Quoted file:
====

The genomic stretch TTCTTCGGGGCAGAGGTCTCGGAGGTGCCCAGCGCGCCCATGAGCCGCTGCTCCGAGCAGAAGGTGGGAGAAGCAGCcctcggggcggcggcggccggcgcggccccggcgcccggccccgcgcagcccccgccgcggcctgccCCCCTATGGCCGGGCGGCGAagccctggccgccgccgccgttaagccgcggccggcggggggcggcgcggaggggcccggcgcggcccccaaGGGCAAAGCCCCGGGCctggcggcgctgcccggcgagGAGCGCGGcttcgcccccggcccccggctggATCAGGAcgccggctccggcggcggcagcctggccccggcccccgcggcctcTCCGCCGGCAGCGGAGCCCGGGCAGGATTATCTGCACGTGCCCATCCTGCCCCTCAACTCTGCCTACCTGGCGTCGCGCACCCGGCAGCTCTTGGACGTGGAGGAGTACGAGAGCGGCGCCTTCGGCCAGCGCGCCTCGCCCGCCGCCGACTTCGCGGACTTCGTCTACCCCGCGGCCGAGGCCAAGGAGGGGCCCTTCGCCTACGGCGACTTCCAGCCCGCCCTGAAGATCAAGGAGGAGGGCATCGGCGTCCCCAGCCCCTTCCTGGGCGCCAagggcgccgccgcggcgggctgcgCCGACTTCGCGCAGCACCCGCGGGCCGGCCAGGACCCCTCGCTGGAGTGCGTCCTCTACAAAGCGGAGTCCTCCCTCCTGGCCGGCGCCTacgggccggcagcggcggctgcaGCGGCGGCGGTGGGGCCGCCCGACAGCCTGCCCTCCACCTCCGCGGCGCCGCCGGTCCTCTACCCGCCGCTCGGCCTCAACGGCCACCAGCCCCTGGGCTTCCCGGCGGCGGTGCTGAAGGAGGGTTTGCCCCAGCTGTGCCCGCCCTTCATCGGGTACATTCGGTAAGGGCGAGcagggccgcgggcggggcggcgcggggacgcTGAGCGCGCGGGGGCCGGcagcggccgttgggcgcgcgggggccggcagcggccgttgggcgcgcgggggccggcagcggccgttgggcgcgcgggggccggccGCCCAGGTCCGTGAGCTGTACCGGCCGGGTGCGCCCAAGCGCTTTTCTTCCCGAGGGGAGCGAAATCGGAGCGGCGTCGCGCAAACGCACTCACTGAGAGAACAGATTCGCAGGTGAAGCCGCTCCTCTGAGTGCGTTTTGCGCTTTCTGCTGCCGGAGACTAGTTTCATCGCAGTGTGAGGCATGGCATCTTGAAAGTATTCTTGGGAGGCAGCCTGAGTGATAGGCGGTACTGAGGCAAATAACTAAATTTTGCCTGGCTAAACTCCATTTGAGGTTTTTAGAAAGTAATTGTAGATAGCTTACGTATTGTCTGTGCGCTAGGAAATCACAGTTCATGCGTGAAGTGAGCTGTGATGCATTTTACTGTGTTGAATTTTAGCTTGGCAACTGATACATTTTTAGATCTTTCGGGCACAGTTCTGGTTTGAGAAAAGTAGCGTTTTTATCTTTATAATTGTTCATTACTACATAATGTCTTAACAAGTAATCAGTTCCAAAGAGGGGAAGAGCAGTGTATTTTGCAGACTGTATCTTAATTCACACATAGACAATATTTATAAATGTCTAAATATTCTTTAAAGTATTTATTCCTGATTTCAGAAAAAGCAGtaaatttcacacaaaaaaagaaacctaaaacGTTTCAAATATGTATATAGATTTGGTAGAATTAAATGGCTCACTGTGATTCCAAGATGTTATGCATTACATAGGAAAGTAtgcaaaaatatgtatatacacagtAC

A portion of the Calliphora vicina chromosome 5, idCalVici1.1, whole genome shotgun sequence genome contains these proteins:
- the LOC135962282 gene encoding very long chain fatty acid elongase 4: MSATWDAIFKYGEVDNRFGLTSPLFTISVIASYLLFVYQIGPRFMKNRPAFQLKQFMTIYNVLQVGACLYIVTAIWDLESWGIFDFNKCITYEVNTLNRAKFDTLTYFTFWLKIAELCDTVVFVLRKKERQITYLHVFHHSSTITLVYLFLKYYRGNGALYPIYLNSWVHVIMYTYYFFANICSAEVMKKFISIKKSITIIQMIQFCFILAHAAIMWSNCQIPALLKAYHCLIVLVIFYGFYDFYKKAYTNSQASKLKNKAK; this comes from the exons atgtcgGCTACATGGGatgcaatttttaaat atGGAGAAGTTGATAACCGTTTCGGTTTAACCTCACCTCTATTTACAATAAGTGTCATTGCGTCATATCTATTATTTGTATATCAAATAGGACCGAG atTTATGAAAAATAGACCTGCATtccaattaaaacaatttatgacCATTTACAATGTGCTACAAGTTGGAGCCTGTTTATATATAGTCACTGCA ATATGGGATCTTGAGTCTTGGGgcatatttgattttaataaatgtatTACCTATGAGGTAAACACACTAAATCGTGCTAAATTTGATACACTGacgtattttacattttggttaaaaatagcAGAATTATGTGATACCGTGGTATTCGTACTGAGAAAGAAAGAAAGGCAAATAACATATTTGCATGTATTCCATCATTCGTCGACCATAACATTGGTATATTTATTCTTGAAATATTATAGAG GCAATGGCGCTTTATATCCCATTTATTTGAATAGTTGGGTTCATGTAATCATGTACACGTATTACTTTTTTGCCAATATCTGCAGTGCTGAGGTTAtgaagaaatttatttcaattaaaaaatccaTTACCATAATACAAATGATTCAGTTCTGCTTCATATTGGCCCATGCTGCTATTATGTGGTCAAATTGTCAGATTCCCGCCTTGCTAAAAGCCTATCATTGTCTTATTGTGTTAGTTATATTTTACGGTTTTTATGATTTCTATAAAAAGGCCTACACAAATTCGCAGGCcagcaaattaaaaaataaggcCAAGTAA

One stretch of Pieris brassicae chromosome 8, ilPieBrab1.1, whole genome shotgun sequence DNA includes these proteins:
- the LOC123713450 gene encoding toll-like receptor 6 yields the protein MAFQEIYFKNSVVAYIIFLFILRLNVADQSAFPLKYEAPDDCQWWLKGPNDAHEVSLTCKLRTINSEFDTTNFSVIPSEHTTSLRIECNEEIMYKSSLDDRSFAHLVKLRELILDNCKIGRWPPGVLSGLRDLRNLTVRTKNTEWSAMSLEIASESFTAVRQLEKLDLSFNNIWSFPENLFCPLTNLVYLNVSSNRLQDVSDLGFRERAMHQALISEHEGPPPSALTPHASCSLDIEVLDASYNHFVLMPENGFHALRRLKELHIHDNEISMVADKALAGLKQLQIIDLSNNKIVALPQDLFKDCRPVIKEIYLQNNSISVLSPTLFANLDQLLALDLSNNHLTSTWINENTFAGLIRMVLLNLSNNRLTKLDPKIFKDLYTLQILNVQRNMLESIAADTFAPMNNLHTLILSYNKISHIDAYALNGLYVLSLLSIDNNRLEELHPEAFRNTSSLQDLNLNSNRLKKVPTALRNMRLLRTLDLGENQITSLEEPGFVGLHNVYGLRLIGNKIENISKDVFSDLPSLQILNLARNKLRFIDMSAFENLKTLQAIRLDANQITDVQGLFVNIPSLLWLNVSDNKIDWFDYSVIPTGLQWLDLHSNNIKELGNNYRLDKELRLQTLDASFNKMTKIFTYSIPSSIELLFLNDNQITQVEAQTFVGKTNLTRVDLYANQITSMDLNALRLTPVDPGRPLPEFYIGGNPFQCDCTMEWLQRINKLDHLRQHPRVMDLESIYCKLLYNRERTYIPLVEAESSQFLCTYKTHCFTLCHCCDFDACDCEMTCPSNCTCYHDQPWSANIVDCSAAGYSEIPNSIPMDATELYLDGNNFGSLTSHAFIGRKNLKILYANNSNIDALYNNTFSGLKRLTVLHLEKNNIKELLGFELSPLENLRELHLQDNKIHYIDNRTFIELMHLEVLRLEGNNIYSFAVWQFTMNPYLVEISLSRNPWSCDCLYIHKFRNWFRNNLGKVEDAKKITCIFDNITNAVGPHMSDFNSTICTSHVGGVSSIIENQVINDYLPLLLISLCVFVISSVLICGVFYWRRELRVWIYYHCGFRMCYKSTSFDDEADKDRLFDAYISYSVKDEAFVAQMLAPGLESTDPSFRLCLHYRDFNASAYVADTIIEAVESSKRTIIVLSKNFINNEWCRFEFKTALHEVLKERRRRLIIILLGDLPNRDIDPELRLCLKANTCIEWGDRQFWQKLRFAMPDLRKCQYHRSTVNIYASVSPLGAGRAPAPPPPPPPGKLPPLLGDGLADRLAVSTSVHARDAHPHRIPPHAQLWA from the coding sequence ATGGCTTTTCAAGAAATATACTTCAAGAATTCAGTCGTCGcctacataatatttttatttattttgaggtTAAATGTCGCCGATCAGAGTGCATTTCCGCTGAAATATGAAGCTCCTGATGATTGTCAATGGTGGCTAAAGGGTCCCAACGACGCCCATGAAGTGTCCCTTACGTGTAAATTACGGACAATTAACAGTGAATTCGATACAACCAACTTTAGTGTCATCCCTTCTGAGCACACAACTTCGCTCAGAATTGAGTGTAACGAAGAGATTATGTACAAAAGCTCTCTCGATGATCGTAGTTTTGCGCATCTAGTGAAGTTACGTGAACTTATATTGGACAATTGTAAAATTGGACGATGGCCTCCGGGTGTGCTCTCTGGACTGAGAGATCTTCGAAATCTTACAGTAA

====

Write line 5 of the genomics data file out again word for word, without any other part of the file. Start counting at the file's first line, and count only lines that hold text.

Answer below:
- the LOC123713450 gene encoding toll-like receptor 6 yields the protein MAFQEIYFKNSVVAYIIFLFILRLNVADQSAFPLKYEAPDDCQWWLKGPNDAHEVSLTCKLRTINSEFDTTNFSVIPSEHTTSLRIECNEEIMYKSSLDDRSFAHLVKLRELILDNCKIGRWPPGVLSGLRDLRNLTVRTKNTEWSAMSLEIASESFTAVRQLEKLDLSFNNIWSFPENLFCPLTNLVYLNVSSNRLQDVSDLGFRERAMHQALISEHEGPPPSALTPHASCSLDIEVLDASYNHFVLMPENGFHALRRLKELHIHDNEISMVADKALAGLKQLQIIDLSNNKIVALPQDLFKDCRPVIKEIYLQNNSISVLSPTLFANLDQLLALDLSNNHLTSTWINENTFAGLIRMVLLNLSNNRLTKLDPKIFKDLYTLQILNVQRNMLESIAADTFAPMNNLHTLILSYNKISHIDAYALNGLYVLSLLSIDNNRLEELHPEAFRNTSSLQDLNLNSNRLKKVPTALRNMRLLRTLDLGENQITSLEEPGFVGLHNVYGLRLIGNKIENISKDVFSDLPSLQILNLARNKLRFIDMSAFENLKTLQAIRLDANQITDVQGLFVNIPSLLWLNVSDNKIDWFDYSVIPTGLQWLDLHSNNIKELGNNYRLDKELRLQTLDASFNKMTKIFTYSIPSSIELLFLNDNQITQVEAQTFVGKTNLTRVDLYANQITSMDLNALRLTPVDPGRPLPEFYIGGNPFQCDCTMEWLQRINKLDHLRQHPRVMDLESIYCKLLYNRERTYIPLVEAESSQFLCTYKTHCFTLCHCCDFDACDCEMTCPSNCTCYHDQPWSANIVDCSAAGYSEIPNSIPMDATELYLDGNNFGSLTSHAFIGRKNLKILYANNSNIDALYNNTFSGLKRLTVLHLEKNNIKELLGFELSPLENLRELHLQDNKIHYIDNRTFIELMHLEVLRLEGNNIYSFAVWQFTMNPYLVEISLSRNPWSCDCLYIHKFRNWFRNNLGKVEDAKKITCIFDNITNAVGPHMSDFNSTICTSHVGGVSSIIENQVINDYLPLLLISLCVFVISSVLICGVFYWRRELRVWIYYHCGFRMCYKSTSFDDEADKDRLFDAYISYSVKDEAFVAQMLAPGLESTDPSFRLCLHYRDFNASAYVADTIIEAVESSKRTIIVLSKNFINNEWCRFEFKTALHEVLKERRRRLIIILLGDLPNRDIDPELRLCLKANTCIEWGDRQFWQKLRFAMPDLRKCQYHRSTVNIYASVSPLGAGRAPAPPPPPPPGKLPPLLGDGLADRLAVSTSVHARDAHPHRIPPHAQLWA from the coding sequence ATGGCTTTTCAAGAAATATACTTCAAGAATTCAGTCGTCGcctacataatatttttatttattttgaggtTAAATGTCGCCGATCAGAGTGCATTTCCGCTGAAATATGAAGCTCCTGATGATTGTCAATGGTGGCTAAAGGGTCCCAACGACGCCCATGAAGTGTCCCTTACGTGTAAATTACGGACAATTAACAGTGAATTCGATACAACCAACTTTAGTGTCATCCCTTCTGAGCACACAACTTCGCTCAGAATTGAGTGTAACGAAGAGATTATGTACAAAAGCTCTCTCGATGATCGTAGTTTTGCGCATCTAGTGAAGTTACGTGAACTTATATTGGACAATTGTAAAATTGGACGATGGCCTCCGGGTGTGCTCTCTGGACTGAGAGATCTTCGAAATCTTACAGTAA